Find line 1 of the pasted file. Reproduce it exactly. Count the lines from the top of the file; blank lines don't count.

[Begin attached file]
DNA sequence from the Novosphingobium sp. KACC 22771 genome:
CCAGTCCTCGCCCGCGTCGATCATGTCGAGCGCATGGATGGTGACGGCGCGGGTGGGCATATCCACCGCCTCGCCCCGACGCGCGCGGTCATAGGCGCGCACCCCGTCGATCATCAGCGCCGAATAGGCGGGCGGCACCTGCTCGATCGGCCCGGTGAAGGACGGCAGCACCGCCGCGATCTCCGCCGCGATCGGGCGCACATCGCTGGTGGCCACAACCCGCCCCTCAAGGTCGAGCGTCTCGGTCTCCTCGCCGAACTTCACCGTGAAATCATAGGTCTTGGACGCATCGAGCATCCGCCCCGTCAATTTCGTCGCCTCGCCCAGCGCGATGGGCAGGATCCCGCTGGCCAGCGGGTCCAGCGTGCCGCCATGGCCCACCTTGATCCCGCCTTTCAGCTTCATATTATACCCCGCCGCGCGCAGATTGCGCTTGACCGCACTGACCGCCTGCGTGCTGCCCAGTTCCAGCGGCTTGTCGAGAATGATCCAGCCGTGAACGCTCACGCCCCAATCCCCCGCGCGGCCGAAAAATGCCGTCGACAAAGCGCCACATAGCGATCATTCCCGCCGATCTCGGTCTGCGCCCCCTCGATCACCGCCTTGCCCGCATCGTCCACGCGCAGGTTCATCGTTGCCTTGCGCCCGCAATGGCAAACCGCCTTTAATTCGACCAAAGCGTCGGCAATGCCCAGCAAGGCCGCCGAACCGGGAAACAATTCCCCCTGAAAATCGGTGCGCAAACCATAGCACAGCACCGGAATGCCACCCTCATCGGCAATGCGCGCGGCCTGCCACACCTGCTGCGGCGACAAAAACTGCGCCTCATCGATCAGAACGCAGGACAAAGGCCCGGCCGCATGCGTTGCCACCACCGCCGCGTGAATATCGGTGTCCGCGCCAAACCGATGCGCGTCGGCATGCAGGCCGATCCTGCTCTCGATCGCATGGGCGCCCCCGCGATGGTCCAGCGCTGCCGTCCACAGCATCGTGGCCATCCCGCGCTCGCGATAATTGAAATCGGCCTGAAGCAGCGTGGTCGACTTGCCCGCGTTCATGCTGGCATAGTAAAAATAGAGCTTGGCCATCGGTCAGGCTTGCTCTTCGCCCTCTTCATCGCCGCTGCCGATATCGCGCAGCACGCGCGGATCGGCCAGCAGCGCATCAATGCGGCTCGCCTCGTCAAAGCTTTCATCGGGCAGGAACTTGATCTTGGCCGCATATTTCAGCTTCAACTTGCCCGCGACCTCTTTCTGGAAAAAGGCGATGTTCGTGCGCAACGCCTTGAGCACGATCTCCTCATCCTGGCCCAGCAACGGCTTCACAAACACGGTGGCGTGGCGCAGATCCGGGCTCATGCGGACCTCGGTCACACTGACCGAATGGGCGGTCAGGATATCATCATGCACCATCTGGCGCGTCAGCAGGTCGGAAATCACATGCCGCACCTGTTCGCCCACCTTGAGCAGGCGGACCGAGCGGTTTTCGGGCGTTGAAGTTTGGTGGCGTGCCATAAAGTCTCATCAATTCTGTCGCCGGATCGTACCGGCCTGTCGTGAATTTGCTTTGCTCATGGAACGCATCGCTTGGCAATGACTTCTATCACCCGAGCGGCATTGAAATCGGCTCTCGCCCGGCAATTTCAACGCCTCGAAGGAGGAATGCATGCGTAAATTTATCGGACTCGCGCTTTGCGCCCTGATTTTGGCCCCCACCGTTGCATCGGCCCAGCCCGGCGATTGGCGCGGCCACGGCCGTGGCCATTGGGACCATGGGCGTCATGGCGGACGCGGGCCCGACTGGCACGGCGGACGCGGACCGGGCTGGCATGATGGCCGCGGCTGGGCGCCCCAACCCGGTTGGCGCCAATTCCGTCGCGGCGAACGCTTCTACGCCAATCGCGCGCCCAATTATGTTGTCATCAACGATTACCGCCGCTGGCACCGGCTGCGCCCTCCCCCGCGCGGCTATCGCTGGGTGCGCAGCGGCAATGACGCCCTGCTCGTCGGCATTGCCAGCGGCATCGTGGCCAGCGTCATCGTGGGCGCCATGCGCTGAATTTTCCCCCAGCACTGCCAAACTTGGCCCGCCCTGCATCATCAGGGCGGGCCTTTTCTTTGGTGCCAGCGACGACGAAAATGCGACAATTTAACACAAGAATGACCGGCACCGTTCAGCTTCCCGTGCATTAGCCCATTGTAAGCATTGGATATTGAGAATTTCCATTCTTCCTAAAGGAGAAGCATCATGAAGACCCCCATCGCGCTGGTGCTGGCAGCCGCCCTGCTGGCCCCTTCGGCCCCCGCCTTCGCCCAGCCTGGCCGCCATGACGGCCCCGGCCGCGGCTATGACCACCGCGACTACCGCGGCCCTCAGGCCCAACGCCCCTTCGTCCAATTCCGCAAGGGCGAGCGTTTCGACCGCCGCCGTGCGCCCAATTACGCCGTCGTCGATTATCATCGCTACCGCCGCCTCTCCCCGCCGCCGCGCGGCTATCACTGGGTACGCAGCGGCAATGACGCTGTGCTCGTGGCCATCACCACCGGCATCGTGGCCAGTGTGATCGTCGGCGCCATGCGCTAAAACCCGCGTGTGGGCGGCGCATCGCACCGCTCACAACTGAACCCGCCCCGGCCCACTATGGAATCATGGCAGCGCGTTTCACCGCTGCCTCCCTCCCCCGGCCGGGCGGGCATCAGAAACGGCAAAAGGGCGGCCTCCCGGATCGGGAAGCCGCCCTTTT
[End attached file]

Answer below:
DNA sequence from the Novosphingobium sp. KACC 22771 genome: